Yeast experiment


I decided to experiment using Munton's ale yeast. I put together two identical starters on Wednesday night with the yeast being the only variable. One used the ale yeast and the other used Red Star active dry yeast. I let them sit on the counter overnight then fed each one with more flour and water in the same proportions they were made with. No additional yeast was added. I then put them in the refrigerator overnight. The starter with Munton's ale yeast is on the right. This is the result. It is difficult to tell in the picture but there is a definite difference. My unscientific estimate is that the ale yeast version is about 25% bulkier with larger, more aggressive bubbles. It also has a "deeper", more pleasing (to me) smell. I used both in identical doughs tonight and will cook them in grandma style pizzas Sunday.

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Chuck W.
posted about 2 years ago

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Looks intriguing! But...
Where did you get this yeast?
It sounds like this is a brewer's yeast, not a baker's yeast. Is that true?
What is a grandma style pizza?

Let us know how your pizzas turn out!

Jim Kerr
posted about 2 years ago


Yes, it is a brewers yeast that I bought on Amazon. Whether or not this is true or not, I don't know but someone told me that a local pizzeria used to use brewers yeast so I figured I would try it. I also have some Champaign yeast that I am going to try one of these days. A grandma style pizza is basically in the style of what an Italian grandmother would make. Always in a sheet pan, typically thinner than a Sicilian. All the ones I have ever seen, including my wife's grandmother's, are cheese on bottom, sauce on top. It is pretty rare here on the west coast but I hear it is getting popular at pizza places in the northeast. For some reason I am fascinated by the style. Maybe it is because my wife's grandmother's recipe (made by my wife's aunt) was the first time I had ever experienced a homemade pizza or maybe it is just because it's good. Not sure.

Chuck W.
posted about 2 years ago

Does your recipe differ significantly from the one in Tony's book? If so, how? I had never enjoyed thick crust pizza until I made the recipe from the "Bible" for Sicilian pizza with good flour. It is delicious and has me thinking about making the Grandma style for which he has a recipe.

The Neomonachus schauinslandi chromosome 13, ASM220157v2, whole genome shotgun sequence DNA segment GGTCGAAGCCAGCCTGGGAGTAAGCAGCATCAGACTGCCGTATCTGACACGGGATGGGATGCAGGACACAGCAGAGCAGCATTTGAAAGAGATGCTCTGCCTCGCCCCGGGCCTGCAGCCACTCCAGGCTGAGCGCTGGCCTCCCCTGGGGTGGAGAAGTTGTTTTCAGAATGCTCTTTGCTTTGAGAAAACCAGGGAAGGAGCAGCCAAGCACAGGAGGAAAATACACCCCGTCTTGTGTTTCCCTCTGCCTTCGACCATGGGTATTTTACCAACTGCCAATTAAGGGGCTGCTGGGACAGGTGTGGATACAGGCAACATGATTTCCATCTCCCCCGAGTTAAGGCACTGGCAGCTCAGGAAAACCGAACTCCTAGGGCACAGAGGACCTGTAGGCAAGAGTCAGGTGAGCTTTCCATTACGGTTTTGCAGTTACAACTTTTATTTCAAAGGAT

- Ken   about 2 years ago


I am basically using the master dough recipe with a poolish starter although I think the book recommends the Sicilian style dough. I also use 25 ounces for a 12x18 pan which I think is a little less than the book calls for if I remember correctly. I like it just a little thinner but you can't go wrong with any recipe from the book. I am also experimenting with All Trumps flour this time. Working great so far. I made both doughs into 25 ounce balls today and the rise between the two yeasts appears to be about even at this point.

Chuck W.
posted about 2 years ago


Very interesting....I am a homebrewer my self.....can't wait to hear the results from your experiment. There are a variety of beer yeast, I have never used the Mutons Ale yeast, so I am not for sure what kind of flavor profile that yeast have....but there are several yeast strains out there, some are neutural in their flavors, some more fruiter flavors.....but I do know if you are using a ale yeast, the ideal temp for fermenting ales is anywhere from 60 to 70 degrees.......good luck with the experiment and looking forward to the results!

Mark S.
posted about 2 years ago


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